New Georgia App Helps Teens Struggling With Mental Illness

Feb 14, 2019

Georgia has a new tool to help those suffering from mental health issues.

Gov. Brian Kemp announced an app to go along with the Georgia Crisis and Access Line or GCAL. The hotline, which launched in 2006, receives almost 1,000 calls each day. Now, the state is adding a GCAL app.

“We need these kids to know that it’s not bad to text somebody if you need something, or you need help,” said Kemp during a press conference announcing the app.

The Georgia Department of Behavioral Health & Developmental Disabilities who oversees the hotline, and created the app.

“On Valentine’s Day, consider that the best gift that you can give to a loved one is to download the My GCAL app or to let people know or to let them know the Crisis Line number 1-800-715-4225,” said Judy Fitzgerald, commissioner of the Department of Behavioral Health & Developmental Disabilities. 

The GCAL app is free, confidential and easy to use because with a click it opens a text, provides a phone number, or offers the chance to chat live with someone about mental health concerns like depression, anxiety, eating disorders and self-harm.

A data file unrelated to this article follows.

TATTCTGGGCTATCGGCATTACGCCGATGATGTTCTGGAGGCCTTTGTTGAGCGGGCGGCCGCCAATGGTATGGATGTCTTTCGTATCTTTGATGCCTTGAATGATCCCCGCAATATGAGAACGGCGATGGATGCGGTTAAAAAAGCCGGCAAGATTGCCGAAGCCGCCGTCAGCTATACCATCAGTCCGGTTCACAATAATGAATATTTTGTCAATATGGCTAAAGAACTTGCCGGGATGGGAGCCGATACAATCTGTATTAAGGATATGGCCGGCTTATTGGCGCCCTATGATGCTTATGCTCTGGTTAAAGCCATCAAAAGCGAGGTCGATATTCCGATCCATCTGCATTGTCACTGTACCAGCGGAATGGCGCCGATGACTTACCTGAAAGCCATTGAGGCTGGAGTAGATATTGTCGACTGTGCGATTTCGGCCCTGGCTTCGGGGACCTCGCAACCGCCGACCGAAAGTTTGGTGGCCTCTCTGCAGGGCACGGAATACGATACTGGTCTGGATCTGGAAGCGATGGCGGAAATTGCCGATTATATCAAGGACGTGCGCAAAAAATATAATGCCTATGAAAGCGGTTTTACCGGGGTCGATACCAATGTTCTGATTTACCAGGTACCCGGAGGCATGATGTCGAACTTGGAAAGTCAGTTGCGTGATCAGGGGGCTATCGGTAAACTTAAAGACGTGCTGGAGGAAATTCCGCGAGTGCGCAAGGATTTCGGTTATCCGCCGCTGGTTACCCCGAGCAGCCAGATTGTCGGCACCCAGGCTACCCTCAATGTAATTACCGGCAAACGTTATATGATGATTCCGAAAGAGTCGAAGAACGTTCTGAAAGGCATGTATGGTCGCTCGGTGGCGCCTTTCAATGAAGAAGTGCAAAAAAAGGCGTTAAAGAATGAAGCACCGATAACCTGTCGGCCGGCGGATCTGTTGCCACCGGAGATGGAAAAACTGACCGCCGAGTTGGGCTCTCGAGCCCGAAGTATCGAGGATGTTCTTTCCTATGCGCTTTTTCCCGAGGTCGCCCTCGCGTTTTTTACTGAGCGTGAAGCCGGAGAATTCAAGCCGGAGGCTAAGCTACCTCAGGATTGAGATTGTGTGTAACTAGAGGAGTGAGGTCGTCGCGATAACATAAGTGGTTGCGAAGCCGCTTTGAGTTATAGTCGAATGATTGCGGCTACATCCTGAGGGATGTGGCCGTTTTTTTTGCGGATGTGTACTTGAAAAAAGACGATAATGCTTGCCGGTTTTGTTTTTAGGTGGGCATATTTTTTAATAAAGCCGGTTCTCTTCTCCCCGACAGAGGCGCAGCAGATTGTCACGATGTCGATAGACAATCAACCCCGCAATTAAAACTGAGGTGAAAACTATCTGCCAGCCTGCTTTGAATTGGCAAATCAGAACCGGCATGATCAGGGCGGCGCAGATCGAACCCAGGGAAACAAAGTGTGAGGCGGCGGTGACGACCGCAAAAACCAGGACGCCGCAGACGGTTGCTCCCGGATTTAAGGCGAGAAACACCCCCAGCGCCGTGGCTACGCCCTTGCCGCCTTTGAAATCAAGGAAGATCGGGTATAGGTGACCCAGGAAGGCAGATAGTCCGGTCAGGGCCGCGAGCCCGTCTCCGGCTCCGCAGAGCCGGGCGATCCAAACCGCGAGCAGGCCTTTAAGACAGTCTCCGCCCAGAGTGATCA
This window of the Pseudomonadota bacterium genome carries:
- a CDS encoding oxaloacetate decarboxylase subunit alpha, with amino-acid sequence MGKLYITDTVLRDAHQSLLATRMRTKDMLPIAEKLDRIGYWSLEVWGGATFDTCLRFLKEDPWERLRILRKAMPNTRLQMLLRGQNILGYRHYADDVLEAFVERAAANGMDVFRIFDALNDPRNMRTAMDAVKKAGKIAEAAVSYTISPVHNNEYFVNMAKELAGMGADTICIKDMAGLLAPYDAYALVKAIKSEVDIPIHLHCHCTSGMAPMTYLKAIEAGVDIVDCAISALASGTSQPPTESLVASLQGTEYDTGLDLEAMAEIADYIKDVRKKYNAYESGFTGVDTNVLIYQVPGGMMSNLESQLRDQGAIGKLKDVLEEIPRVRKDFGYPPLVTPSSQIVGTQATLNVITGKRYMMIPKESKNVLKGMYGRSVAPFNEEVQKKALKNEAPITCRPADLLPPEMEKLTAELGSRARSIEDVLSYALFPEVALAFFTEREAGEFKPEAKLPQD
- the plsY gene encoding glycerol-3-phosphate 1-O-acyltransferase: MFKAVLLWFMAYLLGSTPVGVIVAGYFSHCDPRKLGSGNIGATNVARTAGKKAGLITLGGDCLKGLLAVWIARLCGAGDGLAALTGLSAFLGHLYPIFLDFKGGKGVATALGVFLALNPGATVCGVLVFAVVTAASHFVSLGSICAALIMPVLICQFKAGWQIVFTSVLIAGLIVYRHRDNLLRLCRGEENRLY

“The goal of the app is to open up more points of access, making easier at that courageous moment when the person decides, I think I need help, or I’m struggling, or I see a friend I’m concerned about,” Fitzgerald said. “When you do (use the app), there is a caring, licensed professional to talk with you 24 hours a day, 365 days a year.”

The app meets teens where they connect most — on their phones through texting. 

“Marty (Kemp) and I know as parents of three teenagers,” Kemp said. “I’ll tell Marty all the time our daughters are texting us and they’re upstairs, but that’s just the world that we’re living in. So, we’ve got to give them the tools to deal with that.”

The My GCAL app is available for download on Apple and Android phones.